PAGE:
I know it's been well over a week since writing anything on this ol' bloggy, though not for lack of content. I've written about once sentence about this, and this place, and this, and this. But lately, whenever I sit down to write something for this lovely space, I remind myself that I still haven't thought of a single word for a much more topical purpose-- my Maid of Honor speech, due for a wedding two days from now.
And each time I sit down to write that, I inevitably end up in a cornmaze of a google chase that somehow lands me at YouTube, watching the Bridesmaids trailer ten times over before flat out giving up on grounds of absolutely NO HOPE of ever being as funny or awesome as Kristin Wiig. Might as well just resign!, I decide before collapsing into bed face first, exhausted from the very thought of my weekend ahead.
I saw Jane Eyre last week. The NEW Jane Eyre, the film noir Jane Eyre starring that awesome young actress from The Kids are All Right and the bad Alice movie. My friend Lo and I saw it together at the Sunshine's matinee performance with all the old people, candy in hand, eager for the dark drama ahead. We spent much of the movie melting over the Byronic Mr. Rochester, his good hair, and his impressive skill of forcing people to talk to him before berating them for it. SWOON.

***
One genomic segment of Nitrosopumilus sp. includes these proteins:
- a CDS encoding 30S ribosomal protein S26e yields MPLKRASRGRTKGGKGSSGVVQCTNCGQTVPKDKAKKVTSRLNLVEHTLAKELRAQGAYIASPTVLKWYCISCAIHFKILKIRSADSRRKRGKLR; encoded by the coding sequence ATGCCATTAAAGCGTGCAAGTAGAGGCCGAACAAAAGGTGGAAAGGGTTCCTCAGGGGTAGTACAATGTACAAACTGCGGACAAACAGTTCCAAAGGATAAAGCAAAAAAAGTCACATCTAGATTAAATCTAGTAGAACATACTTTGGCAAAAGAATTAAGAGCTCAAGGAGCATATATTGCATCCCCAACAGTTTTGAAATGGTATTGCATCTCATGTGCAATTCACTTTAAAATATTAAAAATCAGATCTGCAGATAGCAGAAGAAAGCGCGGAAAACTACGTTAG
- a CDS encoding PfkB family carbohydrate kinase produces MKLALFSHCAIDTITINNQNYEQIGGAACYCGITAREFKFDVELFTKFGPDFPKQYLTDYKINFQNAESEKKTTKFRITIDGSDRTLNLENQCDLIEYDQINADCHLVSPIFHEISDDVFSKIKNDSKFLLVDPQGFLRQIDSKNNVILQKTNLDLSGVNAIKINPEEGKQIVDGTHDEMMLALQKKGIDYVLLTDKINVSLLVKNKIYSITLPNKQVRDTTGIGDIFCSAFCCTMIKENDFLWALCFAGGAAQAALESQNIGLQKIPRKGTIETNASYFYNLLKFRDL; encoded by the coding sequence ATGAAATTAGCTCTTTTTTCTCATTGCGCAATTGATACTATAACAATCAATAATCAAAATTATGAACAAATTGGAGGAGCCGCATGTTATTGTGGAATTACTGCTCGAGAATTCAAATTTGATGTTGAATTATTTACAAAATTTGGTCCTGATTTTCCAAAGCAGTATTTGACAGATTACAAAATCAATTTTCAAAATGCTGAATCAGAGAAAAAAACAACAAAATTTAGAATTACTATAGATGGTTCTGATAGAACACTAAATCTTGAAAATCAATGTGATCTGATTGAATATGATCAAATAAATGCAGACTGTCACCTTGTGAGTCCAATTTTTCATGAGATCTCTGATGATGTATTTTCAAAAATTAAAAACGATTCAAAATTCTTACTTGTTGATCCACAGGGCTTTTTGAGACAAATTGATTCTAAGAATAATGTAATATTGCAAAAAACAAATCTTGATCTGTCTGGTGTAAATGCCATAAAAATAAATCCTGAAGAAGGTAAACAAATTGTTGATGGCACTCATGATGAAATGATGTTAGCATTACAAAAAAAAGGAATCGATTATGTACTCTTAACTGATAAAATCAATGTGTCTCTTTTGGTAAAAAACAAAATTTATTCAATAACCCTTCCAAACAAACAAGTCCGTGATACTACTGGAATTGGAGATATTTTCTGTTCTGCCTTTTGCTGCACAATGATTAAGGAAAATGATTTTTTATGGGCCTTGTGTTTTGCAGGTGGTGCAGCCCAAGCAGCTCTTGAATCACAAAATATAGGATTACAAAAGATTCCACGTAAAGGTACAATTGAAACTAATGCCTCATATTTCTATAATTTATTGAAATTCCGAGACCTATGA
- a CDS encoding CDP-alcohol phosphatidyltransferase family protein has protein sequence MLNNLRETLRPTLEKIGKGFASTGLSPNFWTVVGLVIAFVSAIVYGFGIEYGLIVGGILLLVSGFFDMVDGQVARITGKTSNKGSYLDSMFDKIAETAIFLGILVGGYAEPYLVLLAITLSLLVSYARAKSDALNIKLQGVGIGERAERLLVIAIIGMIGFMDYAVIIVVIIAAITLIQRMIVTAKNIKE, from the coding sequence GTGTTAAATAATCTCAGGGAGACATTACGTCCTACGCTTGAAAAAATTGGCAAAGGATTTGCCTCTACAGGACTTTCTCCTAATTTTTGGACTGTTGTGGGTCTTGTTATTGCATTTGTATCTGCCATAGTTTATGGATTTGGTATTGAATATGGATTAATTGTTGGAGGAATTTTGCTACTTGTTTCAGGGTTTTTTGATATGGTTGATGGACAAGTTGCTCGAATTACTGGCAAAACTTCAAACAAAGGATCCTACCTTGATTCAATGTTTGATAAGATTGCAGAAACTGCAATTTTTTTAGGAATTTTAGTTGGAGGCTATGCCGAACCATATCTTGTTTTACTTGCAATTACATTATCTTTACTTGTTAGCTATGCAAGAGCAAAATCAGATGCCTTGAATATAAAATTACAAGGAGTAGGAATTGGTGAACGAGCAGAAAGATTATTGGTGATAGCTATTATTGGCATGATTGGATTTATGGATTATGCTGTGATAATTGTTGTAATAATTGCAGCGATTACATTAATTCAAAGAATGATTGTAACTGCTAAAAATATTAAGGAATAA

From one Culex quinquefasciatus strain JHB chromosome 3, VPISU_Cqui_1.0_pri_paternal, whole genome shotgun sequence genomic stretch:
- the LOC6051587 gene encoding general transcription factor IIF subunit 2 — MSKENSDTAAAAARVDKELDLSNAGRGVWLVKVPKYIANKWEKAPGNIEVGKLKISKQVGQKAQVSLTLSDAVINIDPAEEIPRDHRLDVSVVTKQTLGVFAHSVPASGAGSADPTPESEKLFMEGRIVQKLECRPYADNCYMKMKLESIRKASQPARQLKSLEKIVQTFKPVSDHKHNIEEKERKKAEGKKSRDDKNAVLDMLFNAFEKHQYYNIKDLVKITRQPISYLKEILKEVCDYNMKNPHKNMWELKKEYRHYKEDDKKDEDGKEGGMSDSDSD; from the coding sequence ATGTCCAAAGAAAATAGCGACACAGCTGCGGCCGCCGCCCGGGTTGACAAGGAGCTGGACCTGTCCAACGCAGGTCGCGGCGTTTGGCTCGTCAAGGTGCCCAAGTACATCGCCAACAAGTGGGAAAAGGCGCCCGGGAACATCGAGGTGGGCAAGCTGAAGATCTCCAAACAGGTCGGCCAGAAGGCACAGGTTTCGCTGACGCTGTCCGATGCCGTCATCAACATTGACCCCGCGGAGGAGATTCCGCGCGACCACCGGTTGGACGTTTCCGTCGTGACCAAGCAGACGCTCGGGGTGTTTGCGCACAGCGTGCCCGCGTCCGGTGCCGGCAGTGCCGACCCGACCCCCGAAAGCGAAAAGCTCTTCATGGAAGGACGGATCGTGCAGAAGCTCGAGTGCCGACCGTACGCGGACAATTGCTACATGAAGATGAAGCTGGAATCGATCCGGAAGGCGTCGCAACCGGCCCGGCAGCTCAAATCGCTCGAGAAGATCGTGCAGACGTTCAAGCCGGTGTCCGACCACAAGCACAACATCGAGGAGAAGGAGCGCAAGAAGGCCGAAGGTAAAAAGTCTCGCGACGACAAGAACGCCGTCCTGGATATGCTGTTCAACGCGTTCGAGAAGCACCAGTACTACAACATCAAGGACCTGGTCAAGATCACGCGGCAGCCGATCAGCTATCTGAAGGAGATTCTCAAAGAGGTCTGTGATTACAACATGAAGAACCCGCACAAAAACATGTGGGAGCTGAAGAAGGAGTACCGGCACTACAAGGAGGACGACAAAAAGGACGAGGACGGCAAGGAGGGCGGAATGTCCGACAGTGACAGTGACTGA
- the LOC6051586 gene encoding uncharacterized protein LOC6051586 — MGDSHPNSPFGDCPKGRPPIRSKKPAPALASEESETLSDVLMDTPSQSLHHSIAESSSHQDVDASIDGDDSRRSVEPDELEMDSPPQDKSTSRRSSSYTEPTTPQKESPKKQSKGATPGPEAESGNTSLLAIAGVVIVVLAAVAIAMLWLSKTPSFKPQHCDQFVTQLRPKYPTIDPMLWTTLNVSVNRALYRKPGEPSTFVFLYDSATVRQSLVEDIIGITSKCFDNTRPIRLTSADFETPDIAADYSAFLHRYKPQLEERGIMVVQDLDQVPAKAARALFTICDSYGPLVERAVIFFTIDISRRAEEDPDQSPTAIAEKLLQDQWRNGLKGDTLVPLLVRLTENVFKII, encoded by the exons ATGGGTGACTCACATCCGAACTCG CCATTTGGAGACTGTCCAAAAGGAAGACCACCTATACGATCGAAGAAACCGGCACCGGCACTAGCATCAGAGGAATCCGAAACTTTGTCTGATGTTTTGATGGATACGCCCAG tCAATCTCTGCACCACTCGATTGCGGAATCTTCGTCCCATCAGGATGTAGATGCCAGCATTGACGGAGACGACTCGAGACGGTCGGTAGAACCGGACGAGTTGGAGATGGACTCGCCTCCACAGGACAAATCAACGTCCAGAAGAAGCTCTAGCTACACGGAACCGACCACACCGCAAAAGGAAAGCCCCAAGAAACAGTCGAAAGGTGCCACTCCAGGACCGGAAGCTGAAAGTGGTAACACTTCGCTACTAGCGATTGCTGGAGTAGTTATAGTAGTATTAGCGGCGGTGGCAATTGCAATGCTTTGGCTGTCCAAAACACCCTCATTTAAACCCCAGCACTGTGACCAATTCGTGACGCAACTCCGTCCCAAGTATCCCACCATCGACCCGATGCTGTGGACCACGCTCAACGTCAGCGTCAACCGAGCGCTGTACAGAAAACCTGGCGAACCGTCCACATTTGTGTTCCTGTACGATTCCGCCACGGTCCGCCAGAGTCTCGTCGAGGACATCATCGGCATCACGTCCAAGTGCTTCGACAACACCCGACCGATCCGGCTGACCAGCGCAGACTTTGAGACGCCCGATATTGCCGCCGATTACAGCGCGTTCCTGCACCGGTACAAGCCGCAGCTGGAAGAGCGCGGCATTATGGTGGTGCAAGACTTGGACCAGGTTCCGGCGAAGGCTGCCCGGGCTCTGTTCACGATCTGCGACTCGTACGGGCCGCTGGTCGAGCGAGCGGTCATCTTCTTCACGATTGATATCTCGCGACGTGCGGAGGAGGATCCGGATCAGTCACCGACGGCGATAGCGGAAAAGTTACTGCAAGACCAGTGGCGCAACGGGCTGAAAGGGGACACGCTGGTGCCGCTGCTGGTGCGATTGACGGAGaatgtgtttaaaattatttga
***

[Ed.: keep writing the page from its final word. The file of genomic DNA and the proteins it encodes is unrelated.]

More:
Lauren kept nudging my arm, wide eyed and giddy over the overt absurdities-- A beaten orphan! A secret wife! A handy fire! A blind lover!-- but we loved every swooping second. She was smart, that Brontë sister, albeit perhaps a bit repressed? (It's why we like it!) Jane is a deeply developed story, Lo pointed out to me, despite the, uh, wife-through-a-hidden-doorway trick, in a time when women were writing little more than cotton candy.
And directed by the stripped-and-stark Cary Fukunaga, this Jane held its own outside of the chic-y nineteenth century dramas to which we've become accustomed. His version enters a new category of lady-films cut without grace or petaled romance. It's Brontë-meets-Plath, if you will. (Well, that might be stretching it-- there is still a dashing-blind-man-who-survives-the-handy-fire in the ending.) Brontë-meets-Ibsen. Happy?
Now, onto the next.